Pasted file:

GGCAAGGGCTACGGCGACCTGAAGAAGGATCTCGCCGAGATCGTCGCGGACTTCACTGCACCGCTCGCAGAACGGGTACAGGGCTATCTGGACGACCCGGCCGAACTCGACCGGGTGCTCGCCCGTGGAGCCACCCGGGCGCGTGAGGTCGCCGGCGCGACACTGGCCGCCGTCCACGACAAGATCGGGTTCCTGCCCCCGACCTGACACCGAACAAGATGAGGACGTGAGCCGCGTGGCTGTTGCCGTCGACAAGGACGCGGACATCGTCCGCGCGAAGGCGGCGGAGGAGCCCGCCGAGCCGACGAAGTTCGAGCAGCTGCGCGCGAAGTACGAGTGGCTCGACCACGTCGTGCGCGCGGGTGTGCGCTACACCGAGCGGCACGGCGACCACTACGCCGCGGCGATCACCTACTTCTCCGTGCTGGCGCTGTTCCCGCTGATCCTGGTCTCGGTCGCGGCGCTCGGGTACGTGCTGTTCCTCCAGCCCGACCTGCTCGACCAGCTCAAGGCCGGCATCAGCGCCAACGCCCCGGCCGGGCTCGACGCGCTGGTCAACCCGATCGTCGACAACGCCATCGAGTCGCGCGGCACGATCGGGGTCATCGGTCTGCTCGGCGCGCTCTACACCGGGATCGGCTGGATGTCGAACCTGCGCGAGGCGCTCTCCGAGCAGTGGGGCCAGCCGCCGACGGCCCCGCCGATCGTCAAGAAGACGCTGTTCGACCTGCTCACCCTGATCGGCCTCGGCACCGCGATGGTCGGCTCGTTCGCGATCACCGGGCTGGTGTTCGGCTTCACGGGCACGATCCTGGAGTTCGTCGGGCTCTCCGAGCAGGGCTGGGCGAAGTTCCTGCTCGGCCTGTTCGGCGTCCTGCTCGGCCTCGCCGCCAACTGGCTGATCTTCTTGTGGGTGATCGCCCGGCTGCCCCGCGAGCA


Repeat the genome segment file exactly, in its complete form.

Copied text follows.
GGCAAGGGCTACGGCGACCTGAAGAAGGATCTCGCCGAGATCGTCGCGGACTTCACTGCACCGCTCGCAGAACGGGTACAGGGCTATCTGGACGACCCGGCCGAACTCGACCGGGTGCTCGCCCGTGGAGCCACCCGGGCGCGTGAGGTCGCCGGCGCGACACTGGCCGCCGTCCACGACAAGATCGGGTTCCTGCCCCCGACCTGACACCGAACAAGATGAGGACGTGAGCCGCGTGGCTGTTGCCGTCGACAAGGACGCGGACATCGTCCGCGCGAAGGCGGCGGAGGAGCCCGCCGAGCCGACGAAGTTCGAGCAGCTGCGCGCGAAGTACGAGTGGCTCGACCACGTCGTGCGCGCGGGTGTGCGCTACACCGAGCGGCACGGCGACCACTACGCCGCGGCGATCACCTACTTCTCCGTGCTGGCGCTGTTCCCGCTGATCCTGGTCTCGGTCGCGGCGCTCGGGTACGTGCTGTTCCTCCAGCCCGACCTGCTCGACCAGCTCAAGGCCGGCATCAGCGCCAACGCCCCGGCCGGGCTCGACGCGCTGGTCAACCCGATCGTCGACAACGCCATCGAGTCGCGCGGCACGATCGGGGTCATCGGTCTGCTCGGCGCGCTCTACACCGGGATCGGCTGGATGTCGAACCTGCGCGAGGCGCTCTCCGAGCAGTGGGGCCAGCCGCCGACGGCCCCGCCGATCGTCAAGAAGACGCTGTTCGACCTGCTCACCCTGATCGGCCTCGGCACCGCGATGGTCGGCTCGTTCGCGATCACCGGGCTGGTGTTCGGCTTCACGGGCACGATCCTGGAGTTCGTCGGGCTCTCCGAGCAGGGCTGGGCGAAGTTCCTGCTCGGCCTGTTCGGCGTCCTGCTCGGCCTCGCCGCCAACTGGCTGATCTTCTTGTGGGTGATCGCCCGGCTGCCCCGCGAGCA